United States District Court, D. Nebraska
MEMORANDUM AND ORDER
RICHARD G. KOPF, SENIOR UNITED STATES DISTRICT JUDGE
filed her Complaint on March 30, 2018. (Filing No.
1.) She has been given leave to proceed in forma
pauperis. (Filing No. 6.) The court now conducts an
initial review of Plaintiff's Complaint to determine
whether summary dismissal is appropriate under 28 U.S.C.
SUMMARY OF COMPLAINT
brings this action against Omaha Police Department Officers
Garcia and Lang for their alleged use of excessive force in
arresting Plaintiff on February 29, 2016. The Complaint does
not indicate whether the officers are sued in their
individual or official capacities.
alleges that Garcia and Lang responded to 1915 Emmet Street,
Omaha, Nebraska, because of a report of an assault involving
Plaintiff's boyfriend. Plaintiff answered the door upon
the Defendants' arrival at 1915 Emmet, informed them that
her boyfriend was not there, and allowed the officers to look
around. Garcia and Lang then left but returned thirty minutes
later, stating they needed to speak with Plaintiff. Plaintiff
alleges she asked the officers to wait while she went
upstairs to put on shoes and started to close the door. As
she was shutting the door, Plaintiff alleges that Garcia and
Lang forced their way in and told Plaintiff she was going to
jail. Plaintiff alleges that she repeatedly asked the
officers why she was going to jail, and Garcia and Lang tried
to make Plaintiff put her hands behind her back, which
Plaintiff refused to do. The officers then tased Plaintiff
and put her in hand cuffs, at which time the officers told
Plaintiff there was a warrant for her arrest.
alleges her right arm was bruised and bleeding from being
tased “all because Garcia . . . and Lang . . .
wouldn't tell [her] why [she] had a warrant.”
(Filing No. 1 at CM/ECF p. 3.) Plaintiff seeks $100,
000, 000 in damages as relief.
Complaint, Plaintiff references Nos. 8:16CV131,
8:16CV174, and 8:18CV69, and alleges that
her February 29, 2016 arrest at issue in this case arises out
of the “bogus search warrant” at issue in the
three referenced cases. (Filing No. 1 at CM/ECF p.
1.) In the consolidated actions in Nos. 8:16CV131 and
8:16CV174, Plaintiff alleged Officers Lisa Villwok and
Jennifer Hansen conducted an unreasonable body cavity search
upon Plaintiff at her residence on July 17, 2015, as part of
the execution of the “bogus” search warrant.
Those consolidated cases were dismissed with prejudice on
February 21, 2018, after a bench trial was held before Chief
Judge Laurie Smith Camp. (See Filing Nos.
219 & 220, No. 8:16CV131.) In No.
8:18CV69, Plaintiff has sued Omaha Police Officer Chris
Brown, alleging that the same search warrant executed on July
17, 2015, was based on Brown's false statements in his
affidavit that Plaintiff sold drugs to a confidential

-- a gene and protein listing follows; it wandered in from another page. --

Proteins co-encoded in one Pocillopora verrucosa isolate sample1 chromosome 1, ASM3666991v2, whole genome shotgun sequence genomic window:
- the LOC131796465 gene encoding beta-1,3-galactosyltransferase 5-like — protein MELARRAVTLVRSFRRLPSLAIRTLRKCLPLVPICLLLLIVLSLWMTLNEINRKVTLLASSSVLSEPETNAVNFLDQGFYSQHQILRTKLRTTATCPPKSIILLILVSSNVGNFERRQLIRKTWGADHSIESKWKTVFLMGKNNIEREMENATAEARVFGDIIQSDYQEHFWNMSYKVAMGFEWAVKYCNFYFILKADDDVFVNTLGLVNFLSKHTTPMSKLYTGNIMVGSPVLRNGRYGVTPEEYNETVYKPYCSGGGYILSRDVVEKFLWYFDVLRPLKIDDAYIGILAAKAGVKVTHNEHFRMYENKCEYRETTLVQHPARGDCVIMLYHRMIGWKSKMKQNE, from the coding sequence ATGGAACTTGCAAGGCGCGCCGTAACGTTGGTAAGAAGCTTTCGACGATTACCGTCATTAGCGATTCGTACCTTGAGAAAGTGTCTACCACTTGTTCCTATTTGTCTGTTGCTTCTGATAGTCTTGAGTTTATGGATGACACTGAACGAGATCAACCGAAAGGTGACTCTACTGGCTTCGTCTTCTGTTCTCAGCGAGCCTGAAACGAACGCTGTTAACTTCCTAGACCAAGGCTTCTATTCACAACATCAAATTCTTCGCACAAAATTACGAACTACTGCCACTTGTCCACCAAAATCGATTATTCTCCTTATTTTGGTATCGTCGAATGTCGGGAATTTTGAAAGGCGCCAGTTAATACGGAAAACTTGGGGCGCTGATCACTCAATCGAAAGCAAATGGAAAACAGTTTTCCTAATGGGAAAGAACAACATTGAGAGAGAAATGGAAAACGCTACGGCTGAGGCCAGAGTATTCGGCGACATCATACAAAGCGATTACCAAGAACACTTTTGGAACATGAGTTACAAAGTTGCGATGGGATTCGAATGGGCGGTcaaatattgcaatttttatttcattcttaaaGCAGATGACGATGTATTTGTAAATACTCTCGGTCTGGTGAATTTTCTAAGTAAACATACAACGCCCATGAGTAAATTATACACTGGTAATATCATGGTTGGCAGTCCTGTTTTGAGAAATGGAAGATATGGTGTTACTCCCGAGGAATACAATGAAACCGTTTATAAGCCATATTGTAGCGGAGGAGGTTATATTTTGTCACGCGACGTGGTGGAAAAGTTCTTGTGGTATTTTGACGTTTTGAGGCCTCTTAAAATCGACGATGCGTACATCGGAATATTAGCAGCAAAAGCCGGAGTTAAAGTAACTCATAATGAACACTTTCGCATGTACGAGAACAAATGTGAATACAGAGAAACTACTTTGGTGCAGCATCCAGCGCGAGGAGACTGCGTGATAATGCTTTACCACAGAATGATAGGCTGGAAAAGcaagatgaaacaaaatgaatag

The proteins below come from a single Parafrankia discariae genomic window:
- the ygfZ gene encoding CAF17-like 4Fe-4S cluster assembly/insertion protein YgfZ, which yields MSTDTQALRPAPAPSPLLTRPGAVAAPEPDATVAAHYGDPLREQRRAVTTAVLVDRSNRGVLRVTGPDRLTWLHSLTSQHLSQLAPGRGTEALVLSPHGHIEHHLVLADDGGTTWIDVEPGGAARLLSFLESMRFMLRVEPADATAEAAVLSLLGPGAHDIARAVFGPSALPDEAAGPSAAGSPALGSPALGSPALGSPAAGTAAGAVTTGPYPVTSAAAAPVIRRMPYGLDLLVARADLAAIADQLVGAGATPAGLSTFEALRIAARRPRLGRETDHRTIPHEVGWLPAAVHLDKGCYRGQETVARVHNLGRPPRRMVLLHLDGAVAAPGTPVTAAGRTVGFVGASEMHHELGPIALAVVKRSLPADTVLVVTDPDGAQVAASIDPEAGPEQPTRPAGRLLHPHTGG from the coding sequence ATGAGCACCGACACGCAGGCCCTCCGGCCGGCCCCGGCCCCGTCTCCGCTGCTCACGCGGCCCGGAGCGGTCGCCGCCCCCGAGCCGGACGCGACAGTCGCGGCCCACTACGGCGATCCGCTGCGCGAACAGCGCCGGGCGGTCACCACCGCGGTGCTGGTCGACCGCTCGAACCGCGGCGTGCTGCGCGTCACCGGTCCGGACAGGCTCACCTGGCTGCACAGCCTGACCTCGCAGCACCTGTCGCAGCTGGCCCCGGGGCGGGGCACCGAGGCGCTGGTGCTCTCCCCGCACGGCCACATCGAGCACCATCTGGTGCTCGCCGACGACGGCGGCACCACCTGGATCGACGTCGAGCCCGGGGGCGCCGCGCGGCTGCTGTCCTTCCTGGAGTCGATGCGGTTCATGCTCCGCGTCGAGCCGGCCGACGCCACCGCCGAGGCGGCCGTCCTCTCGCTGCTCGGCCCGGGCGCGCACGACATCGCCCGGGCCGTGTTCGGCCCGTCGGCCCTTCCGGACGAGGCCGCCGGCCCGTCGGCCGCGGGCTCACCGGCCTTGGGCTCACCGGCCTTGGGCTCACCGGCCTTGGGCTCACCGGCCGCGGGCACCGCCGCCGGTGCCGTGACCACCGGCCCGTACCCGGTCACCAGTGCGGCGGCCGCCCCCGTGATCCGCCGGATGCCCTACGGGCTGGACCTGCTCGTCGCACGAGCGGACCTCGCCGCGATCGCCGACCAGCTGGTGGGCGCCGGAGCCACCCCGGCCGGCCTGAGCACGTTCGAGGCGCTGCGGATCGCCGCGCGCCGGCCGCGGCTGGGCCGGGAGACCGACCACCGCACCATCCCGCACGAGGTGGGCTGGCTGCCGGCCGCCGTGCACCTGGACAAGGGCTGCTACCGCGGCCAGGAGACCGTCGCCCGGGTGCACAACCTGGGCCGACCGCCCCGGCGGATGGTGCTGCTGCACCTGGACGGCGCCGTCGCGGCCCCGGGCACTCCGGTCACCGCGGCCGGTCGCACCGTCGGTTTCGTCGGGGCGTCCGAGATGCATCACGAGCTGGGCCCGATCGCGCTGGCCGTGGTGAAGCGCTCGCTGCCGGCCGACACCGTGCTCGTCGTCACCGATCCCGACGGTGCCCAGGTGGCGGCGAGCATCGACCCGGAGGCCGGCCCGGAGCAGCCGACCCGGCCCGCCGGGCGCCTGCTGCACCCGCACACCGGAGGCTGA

informant. That case proceeded to service of process and is
currently pending before Chief Judge Smith Camp.
APPLICABLE LEGAL STANDARDS ON IN INITIAL REVIEW
court is required to review in forma pauperis complaints to
determine whether summary dismissal is appropriate.
See 28 U.S.C. § 1915(e). The court must dismiss
a complaint or any portion of it that states a frivolous or
malicious claim, that fails to state a claim upon which
relief may be granted, or that seeks monetary relief from a
defendant who is immune from such relief. 28 U.S.C. §
plaintiffs must set forth enough factual allegations to
“nudge their claims across the line from conceivable
to plausible, ” or “their complaint must be
dismissed.” Bell Atlantic Corp. v. Twombly,
550 U.S. 544, 569-70 (2007); see also Ashcroft v.
Iqbal, 556 U.S. 662, 678 (2009) (“A claim has
facial plausibility when the plaintiff pleads factual content
that allows the court to draw the reasonable inference that
the defendant is liable for the misconduct alleged.”).
essential function of a complaint under the Federal Rules of
Civil Procedure is to give the opposing party ‘fair
notice of the nature and basis or grounds for a claim, and a
general indication of the type of litigation
involved.'” Topchian v. JPMorgan Chase Bank,
N.A., 760 F.3d 843, 848 (8th Cir. 2014) (quoting
Hopkins v. Saunders, 199 F.3d 968, 973 (8th Cir.
1999)). However, “[a] pro se complaint must be
liberally construed, and pro se litigants are held to a
lesser pleading standard than other parties.”
Topchian, 760 F.3d at 849 (internal quotation marks
and citations omitted).
construed, Plaintiff here alleges federal constitutional
claims. To state a claim under 42 U.S.C. § 1983, a
plaintiff must allege a violation of rights protected by the
United States Constitution or created by federal statute and
also must show that the alleged deprivation was caused by
conduct of a person acting under color of state law. West
v. Atkins, 487 U.S. 42, 48 (1988); Buckley v.
Barlow, 997 F.2d 494, 495 (8th Cir. 1993).
construed, Plaintiff seeks damages from the Defendants for
violations of her Fourth Amendment right to be free from
excessive force. An officer may employ some degree of
physical force or threat thereof to effect an arrest.
Chambers v. Pennycook, 641 F.3d 898, 905 (8th Cir.
2011). However, “[a]n officer's use of force
violates the Fourth Amendment when it is objectively
unreasonable, given the facts and circumstances of the
particular case, as ‘judged from the perspective of a
reasonable officer on the scene, rather than with the 20/20
vision of hindsight.'” Id. at 905-06
(quoting Graham v. Connor, 490 U.S. 386, 396-97
(1989)). In determining whether the force used to effect an
arrest was reasonable, courts must balance “the nature